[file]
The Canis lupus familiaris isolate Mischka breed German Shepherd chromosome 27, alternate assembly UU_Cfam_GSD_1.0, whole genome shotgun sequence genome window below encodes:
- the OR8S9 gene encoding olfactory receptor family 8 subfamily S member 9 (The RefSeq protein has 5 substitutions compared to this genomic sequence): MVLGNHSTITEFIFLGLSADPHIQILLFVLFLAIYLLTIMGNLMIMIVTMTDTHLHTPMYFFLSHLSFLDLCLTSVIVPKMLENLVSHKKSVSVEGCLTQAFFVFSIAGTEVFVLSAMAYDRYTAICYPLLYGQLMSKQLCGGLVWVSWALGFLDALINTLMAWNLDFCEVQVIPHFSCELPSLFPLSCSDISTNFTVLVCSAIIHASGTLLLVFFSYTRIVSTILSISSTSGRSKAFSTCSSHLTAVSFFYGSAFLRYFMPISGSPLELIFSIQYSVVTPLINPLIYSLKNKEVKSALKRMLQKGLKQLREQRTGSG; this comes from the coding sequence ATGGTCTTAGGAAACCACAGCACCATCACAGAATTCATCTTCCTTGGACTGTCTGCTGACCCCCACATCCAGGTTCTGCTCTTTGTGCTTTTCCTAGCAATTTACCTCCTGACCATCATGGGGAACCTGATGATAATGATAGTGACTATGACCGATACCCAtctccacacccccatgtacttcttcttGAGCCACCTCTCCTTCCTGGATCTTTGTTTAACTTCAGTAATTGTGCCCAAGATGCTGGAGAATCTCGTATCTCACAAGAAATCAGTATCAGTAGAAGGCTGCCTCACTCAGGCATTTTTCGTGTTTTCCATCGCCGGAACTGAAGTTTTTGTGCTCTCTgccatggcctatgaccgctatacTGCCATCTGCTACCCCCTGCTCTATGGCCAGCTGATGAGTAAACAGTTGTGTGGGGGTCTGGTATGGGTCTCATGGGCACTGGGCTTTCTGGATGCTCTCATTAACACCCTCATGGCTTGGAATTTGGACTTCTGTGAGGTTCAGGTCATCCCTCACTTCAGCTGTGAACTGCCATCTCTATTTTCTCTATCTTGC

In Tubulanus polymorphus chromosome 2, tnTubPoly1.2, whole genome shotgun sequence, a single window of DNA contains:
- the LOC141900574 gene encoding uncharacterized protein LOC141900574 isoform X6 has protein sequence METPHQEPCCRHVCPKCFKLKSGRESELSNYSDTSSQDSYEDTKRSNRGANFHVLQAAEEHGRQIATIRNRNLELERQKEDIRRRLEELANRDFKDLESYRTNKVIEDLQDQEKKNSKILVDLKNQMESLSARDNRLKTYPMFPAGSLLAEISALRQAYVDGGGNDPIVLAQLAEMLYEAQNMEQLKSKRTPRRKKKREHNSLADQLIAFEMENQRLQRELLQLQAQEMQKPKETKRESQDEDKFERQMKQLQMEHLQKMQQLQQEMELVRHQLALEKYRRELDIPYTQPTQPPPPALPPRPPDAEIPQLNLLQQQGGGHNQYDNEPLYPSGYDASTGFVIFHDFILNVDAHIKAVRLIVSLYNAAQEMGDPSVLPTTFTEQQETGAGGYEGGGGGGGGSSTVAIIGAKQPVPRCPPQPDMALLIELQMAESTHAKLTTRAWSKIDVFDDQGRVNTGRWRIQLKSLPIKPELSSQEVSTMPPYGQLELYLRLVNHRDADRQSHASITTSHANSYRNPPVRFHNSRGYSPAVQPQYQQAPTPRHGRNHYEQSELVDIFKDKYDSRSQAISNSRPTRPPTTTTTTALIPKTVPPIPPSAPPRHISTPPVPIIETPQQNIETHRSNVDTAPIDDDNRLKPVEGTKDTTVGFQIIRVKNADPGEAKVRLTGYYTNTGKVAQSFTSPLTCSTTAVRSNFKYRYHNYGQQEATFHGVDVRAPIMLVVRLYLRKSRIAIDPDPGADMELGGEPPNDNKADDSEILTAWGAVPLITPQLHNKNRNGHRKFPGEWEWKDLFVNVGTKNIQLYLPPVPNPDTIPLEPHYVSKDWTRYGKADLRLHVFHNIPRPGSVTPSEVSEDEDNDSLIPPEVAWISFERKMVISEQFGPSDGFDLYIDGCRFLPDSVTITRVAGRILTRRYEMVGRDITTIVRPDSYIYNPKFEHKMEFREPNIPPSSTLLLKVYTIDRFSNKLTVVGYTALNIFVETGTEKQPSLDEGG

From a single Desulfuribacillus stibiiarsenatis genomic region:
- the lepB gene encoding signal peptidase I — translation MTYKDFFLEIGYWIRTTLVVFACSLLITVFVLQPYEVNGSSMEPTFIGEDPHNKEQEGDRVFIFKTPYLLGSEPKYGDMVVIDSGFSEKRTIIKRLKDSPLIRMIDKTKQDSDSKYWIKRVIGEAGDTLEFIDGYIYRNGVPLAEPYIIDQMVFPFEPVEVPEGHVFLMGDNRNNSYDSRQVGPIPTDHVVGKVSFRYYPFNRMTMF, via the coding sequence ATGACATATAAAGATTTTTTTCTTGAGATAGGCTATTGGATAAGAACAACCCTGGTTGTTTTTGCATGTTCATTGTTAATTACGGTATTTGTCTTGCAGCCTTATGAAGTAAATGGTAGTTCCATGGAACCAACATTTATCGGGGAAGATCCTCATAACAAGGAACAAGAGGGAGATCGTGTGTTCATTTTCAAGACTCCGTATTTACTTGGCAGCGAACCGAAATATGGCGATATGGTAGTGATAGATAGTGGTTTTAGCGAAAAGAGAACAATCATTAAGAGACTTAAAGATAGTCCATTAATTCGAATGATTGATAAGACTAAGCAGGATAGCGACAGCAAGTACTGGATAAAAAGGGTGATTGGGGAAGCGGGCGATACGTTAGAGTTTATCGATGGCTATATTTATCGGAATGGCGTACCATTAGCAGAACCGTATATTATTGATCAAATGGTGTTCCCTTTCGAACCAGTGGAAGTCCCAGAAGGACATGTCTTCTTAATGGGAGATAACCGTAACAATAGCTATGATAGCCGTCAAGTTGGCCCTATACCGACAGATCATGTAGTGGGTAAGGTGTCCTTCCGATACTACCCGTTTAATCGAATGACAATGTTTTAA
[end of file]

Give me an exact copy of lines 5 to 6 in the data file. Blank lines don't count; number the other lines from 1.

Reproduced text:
From a single Desulfuribacillus stibiiarsenatis genomic region:
- the lepB gene encoding signal peptidase I — translation MTYKDFFLEIGYWIRTTLVVFACSLLITVFVLQPYEVNGSSMEPTFIGEDPHNKEQEGDRVFIFKTPYLLGSEPKYGDMVVIDSGFSEKRTIIKRLKDSPLIRMIDKTKQDSDSKYWIKRVIGEAGDTLEFIDGYIYRNGVPLAEPYIIDQMVFPFEPVEVPEGHVFLMGDNRNNSYDSRQVGPIPTDHVVGKVSFRYYPFNRMTMF, via the coding sequence ATGACATATAAAGATTTTTTTCTTGAGATAGGCTATTGGATAAGAACAACCCTGGTTGTTTTTGCATGTTCATTGTTAATTACGGTATTTGTCTTGCAGCCTTATGAAGTAAATGGTAGTTCCATGGAACCAACATTTATCGGGGAAGATCCTCATAACAAGGAACAAGAGGGAGATCGTGTGTTCATTTTCAAGACTCCGTATTTACTTGGCAGCGAACCGAAATATGGCGATATGGTAGTGATAGATAGTGGTTTTAGCGAAAAGAGAACAATCATTAAGAGACTTAAAGATAGTCCATTAATTCGAATGATTGATAAGACTAAGCAGGATAGCGACAGCAAGTACTGGATAAAAAGGGTGATTGGGGAAGCGGGCGATACGTTAGAGTTTATCGATGGCTATATTTATCGGAATGGCGTACCATTAGCAGAACCGTATATTATTGATCAAATGGTGTTCCCTTTCGAACCAGTGGAAGTCCCAGAAGGACATGTCTTCTTAATGGGAGATAACCGTAACAATAGCTATGATAGCCGTCAAGTTGGCCCTATACCGACAGATCATGTAGTGGGTAAGGTGTCCTTCCGATACTACCCGTTTAATCGAATGACAATGTTTTAA